From my experience bike touring, here are the top tools to use to plan and navigate a bike route:
Saving turtles. Swimming in lakes. Sleeping in a tent. Seeing the countryside from the seat of your bike. Family bike camping trips can be positive and lasting experiences. “Let’s Go Family Bike Camping” is a book to help families get started. Half the book is full of stories and photos from my own initial trips with one toddler and later two kids aged 5 and 8. I share our failures and fears as well as our successes and joys. The second half of the book is full of tips with ideas for your trips. It includes tips on planning, gear, entertaining the children and more.
See the full list of planned chapters below. Not yet written chapters are marked as TODO. Feedback on tips to include or that you’d like me to cover are welcome. At the bottom of the page is a form to subscribe to email updates about the book— the list will only be used for that purpose.
I’ve been a loyal customer of Marmot’s waterpoof, breathable rain jackets for several years. I’m on my third (or fourth?) Marmot rain jacket currently and my wife and daughter have them as well. Everything wears out eventually. Here’s what happened to our most recent ones.
New for this winter bike commuting season are Extreme Bar Mitts. Like the original Bar Mitts the Extreme Bar Mitts are like mittens for your handlebars that stay on the bike. You operate the controls inside of them, possibly with additional gloves or mittens on.
I have long, thin fingers and tried many pairs of gloves and mittens looking for something that would keep my fingers warm for cycling. When I finally found Bar Mitts they made a huge difference for me, allowing me to ride at colder temperatures or with greater comfort than anything before. In typical winter conditions I could use lighter gloves– and sometimes no gloves– inside the Bar Mitts, allowing me to more easily and safely operate the shifters and brakes. I’ve been using the original Bar Mitts about four years.
Recently Bar Mitts sent me their new Extreme Bar Mitts model to try and it has finally been cold enough to put them to the test. I was concerned that Extreme Bar Mitts would be too warm, since I already found the regular Bar Mitts sufficient for me down to about 0F when paired with fleece-lined wool mittens.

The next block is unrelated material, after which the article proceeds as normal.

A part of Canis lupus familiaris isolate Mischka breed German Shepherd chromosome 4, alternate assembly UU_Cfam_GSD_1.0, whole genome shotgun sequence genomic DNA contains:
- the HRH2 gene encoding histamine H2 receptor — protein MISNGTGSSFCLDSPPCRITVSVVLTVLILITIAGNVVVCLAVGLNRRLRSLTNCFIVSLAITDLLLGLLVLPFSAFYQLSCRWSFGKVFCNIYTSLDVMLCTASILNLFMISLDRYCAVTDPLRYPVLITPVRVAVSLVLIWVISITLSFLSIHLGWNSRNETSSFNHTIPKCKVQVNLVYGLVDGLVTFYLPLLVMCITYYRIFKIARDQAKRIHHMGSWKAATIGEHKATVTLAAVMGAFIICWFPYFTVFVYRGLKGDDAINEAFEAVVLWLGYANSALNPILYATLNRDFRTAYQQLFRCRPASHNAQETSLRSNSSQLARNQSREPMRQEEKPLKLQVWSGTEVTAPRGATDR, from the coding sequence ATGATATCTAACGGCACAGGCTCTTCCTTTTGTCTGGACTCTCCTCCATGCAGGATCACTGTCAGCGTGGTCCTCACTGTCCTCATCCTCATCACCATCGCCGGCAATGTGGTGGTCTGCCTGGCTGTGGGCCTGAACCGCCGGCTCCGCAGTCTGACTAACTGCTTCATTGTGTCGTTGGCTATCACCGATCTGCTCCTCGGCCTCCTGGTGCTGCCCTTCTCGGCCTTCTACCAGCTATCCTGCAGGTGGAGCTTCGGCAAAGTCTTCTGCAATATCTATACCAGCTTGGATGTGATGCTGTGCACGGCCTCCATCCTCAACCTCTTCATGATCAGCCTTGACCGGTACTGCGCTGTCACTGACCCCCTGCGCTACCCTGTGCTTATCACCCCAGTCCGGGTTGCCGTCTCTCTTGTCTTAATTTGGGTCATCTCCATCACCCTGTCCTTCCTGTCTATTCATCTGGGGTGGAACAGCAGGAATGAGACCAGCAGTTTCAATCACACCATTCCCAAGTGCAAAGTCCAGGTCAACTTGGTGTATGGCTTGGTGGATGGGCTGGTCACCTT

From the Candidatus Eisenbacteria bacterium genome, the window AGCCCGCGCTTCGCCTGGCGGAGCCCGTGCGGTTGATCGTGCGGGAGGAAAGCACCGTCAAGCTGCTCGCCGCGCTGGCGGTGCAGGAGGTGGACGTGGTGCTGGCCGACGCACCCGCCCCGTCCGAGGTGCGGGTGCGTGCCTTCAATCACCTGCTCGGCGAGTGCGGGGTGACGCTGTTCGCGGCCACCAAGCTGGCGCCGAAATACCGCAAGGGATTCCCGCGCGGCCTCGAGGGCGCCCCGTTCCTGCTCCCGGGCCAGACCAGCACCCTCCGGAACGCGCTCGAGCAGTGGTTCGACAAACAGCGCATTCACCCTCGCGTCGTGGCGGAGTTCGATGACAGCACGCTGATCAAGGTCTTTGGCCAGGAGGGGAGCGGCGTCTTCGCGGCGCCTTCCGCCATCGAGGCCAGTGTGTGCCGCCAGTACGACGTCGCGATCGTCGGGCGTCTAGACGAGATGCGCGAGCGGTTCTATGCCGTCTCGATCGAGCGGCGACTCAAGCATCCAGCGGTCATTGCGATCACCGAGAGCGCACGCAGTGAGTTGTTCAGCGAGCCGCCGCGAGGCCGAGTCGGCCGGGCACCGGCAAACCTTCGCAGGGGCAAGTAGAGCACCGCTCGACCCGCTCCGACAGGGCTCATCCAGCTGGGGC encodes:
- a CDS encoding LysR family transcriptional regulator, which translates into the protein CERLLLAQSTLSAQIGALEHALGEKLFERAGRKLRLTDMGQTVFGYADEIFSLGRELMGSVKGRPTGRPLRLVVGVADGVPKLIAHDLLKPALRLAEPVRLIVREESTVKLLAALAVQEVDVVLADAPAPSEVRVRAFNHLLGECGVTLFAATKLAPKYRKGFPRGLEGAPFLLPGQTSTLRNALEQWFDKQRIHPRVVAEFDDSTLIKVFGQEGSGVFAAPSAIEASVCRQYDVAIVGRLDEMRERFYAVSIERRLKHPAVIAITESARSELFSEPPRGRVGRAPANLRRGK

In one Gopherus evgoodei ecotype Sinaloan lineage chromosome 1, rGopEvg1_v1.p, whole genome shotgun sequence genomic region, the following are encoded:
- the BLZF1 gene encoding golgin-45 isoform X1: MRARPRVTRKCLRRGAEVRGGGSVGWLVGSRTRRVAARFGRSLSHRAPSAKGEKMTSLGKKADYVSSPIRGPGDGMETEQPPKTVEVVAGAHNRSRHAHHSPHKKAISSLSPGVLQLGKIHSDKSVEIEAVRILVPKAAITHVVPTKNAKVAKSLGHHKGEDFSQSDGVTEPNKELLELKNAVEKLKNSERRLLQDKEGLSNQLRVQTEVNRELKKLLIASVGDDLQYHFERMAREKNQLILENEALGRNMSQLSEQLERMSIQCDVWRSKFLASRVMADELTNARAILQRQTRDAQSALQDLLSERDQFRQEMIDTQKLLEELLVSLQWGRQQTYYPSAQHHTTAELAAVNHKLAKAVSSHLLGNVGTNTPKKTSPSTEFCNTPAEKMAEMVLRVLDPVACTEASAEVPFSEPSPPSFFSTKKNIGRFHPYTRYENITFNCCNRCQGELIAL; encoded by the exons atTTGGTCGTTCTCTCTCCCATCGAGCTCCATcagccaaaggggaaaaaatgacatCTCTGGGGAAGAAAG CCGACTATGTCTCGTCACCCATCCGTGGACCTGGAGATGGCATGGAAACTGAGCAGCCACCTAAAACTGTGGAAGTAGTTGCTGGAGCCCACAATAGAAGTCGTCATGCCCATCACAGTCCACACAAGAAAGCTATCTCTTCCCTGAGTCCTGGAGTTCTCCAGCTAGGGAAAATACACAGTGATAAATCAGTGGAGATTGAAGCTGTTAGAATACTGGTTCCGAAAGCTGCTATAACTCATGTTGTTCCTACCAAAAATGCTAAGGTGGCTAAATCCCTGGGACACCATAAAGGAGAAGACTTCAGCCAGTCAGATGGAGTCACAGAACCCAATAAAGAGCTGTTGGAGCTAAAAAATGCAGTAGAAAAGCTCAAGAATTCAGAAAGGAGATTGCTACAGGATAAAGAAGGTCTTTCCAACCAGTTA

By: Don Galligher
This review compares the 2013 Yuba Mundo cargo bike with the 2014 Xtracycle 27D EdgeRunner. My daughters have named our matte black Yuba “Black Pearl”. The Xtracycle is named “Baliwick” after a butler in the Princess Sofia cartoon.
Xtracycle cargo bikes and Burley Piccolo Trailercycles are both great for family biking. Unfortunately, there’s currently no ready-made way to attach a Burley Piccolo to an Xtracycle.
This post describes the 4 known designs I’ve seen to connect a Piccolo to an Xtracycle.
The Yuba Mundo is a great bike for carrying young children, and the Burley Piccolo is a great way to extend a bike so that child from ages 4 to 10 can help pedal.
With our Burley Piccolo, our older child is happier riding than sitting, as parents we get some extra help pedaling. It’s a win-win. Unfortunately, there’s no official way to connect the two items right now, although Yuba has hinted at official accessory for this in the future.
Here’s how we made our own attachment for the Burley Piccolo and the Yuba Mundo. It’s been working really well for us.
I made this little video about an electric cargo bike camping trip I took with my family:
Today I got to combine a couple of my interests: cargo cycling and e-waste recycling. Almost five years ago I helped found Richmond, Indiana’s Hardware
Co-op. The Hardware Co-op is a re-use and recycling program for e-waste. The project has operated at a fairly small scale until the last year, when we’ve been attracting more donors and volunteers.
Today the project had our first event presence– a booth at the local Earth Day
Our booth consisted of a thin-client demo lab, which showed how some systems from the Windows-98 era can be made to perform at modern
speeds. It works by sending most processing to a server, like the old mainframe systems with “dumb terminals”.
Using the Bikes-at-Work trailer seen the background of the photo above, I carried over 3 desktop systems, a laptop, a 32 inch display and some other supplies. While our booth was effectively two blocks from a parking lot, I
was able to roll the trailer through the door and right up to our booth. Had I carried the equipment by car, several trips back and forth to the car would have been required to get all the equipment inside.
On Saturday morning my 4 year-old got to take her first ride on the back of our Xtracycle, using stoker bars instead of a kid seat. She loved it. That was no surprise, but I enjoyed it more than I thought as well.
I expected it to feel more loosey-goosey without the constraint of the seat, but it actually felt more stable and easier to ride. I’m guessing that’s due to three factors: First, the weight of the seat has been subtracted, and replaced with some rather light handlebars. Second, her
weight had dropped about 6 inches, lowering our center of gravity. Third, I expect her ability to lean side-to-side more may have contributed to a more natural feel. We’ll continue to use a kid-seat for her on our electric Yuba Mundo, but I expect we’ll use the stoker bars for most trips on the Xtracycle now.